- The Clean Energy Jobs Act, legislation geared towards cutting greenhouse gas emissions and boosting the state’s green economy appears to be dead after Democrats in the State Assembly failed to take up the legislation in an all-night session that began late Tuesday night and went into Wednesday morning. Governor Jim Doyle was quick to criticize opponents of the legislation, issuing a statement saying, “I see (opponents) as defending the coal industry and the natural gas industry and the petroleum industry, none of which are creating jobs in Wisconsin.”
- In honor of the 40th anniversary of Earth Day, Senator Russ Feingold issued a statement honoring the founder of Earth Day, Wisconsin’s own Gaylord Nelson:
“There are few members of this body, past or present, who have left such a valuable legacy. Today I’m proud to help celebrate that legacy with a resolution in the House and Senate celebrating the 40th anniversary of Earth Day and its founder. And as we look ahead to the many challenges we face, we can draw strength from the example Gaylord set for us all. He drove tremendous change, and, with Earth Day, created a new momentum that has been critical to so many efforts to protect the health of our environment.”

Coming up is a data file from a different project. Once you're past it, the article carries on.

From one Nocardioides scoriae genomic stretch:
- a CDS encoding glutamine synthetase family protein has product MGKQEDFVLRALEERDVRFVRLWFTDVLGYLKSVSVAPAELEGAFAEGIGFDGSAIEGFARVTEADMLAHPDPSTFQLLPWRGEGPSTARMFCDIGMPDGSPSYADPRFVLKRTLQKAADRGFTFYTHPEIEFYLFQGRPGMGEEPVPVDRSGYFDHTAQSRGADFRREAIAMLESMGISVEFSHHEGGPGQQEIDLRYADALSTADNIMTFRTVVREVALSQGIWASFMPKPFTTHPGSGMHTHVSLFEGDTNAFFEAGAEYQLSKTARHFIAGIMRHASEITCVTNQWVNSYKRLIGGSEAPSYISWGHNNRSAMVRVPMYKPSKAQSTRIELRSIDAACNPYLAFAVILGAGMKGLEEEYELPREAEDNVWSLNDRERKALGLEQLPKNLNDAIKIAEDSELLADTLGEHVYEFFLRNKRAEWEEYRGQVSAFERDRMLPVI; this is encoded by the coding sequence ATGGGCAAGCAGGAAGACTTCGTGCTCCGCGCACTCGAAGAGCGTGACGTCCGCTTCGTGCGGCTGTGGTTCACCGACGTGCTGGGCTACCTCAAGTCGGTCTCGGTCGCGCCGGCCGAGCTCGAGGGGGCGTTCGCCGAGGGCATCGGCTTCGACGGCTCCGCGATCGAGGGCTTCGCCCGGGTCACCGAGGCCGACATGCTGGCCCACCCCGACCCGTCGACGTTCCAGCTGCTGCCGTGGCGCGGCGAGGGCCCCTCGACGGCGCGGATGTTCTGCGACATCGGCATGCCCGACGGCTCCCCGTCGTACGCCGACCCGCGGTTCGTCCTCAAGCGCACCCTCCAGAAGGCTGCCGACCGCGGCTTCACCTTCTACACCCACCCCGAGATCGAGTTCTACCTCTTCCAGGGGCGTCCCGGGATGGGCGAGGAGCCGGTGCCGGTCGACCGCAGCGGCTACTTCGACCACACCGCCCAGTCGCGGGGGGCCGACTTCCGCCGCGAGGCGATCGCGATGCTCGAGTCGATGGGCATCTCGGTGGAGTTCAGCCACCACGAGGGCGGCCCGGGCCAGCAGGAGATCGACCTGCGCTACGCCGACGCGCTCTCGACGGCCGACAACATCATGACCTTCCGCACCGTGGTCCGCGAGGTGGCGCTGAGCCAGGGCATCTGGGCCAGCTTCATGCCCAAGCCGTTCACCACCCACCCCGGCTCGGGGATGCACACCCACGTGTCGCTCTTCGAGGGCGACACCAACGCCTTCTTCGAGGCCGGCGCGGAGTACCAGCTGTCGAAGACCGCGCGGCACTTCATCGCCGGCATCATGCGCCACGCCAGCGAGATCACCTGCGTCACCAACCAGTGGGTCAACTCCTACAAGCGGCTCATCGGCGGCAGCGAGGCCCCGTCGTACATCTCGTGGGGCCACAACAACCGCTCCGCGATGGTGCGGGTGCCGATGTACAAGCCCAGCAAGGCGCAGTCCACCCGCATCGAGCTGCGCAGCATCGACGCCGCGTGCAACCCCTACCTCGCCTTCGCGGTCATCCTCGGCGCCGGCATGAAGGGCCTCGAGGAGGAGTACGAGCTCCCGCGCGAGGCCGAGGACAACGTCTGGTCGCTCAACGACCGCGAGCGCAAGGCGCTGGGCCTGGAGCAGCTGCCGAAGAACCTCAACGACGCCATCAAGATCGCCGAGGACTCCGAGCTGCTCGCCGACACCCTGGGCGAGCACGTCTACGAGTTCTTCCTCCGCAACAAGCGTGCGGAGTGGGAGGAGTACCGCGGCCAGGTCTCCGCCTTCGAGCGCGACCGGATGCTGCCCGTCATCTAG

- While Sen. Feingold is celebrating the 40th anniversary of Earth Day and wants to honor its founder, let’s not forget that Republican U.S. Senate candidate Terrence Wall believes global warming is “hogwash.” The fact that Wall believes global warming is “hogwash” is no surprise, given the fact that during an appearance on WVCY’s “In Focus” program earlier this year, Wall noted, “I think that um, I’m, I am not at all, believing one cent of this whole global warming thing.”
Considering Terrence Wall doesn’t know the difference between weather and climate (as he demonstrated during his appearance on “In Focus”), I hardly think he’s in any position to say with any certainty whether global warming is believable or not, but as the Democratic Party of Wisconsin pointed out in a press release issued yesterday, NASA scientists reported in January that the last 10 years were the hottest decade in over 2,000 years, with 2009 being the second warmest on record.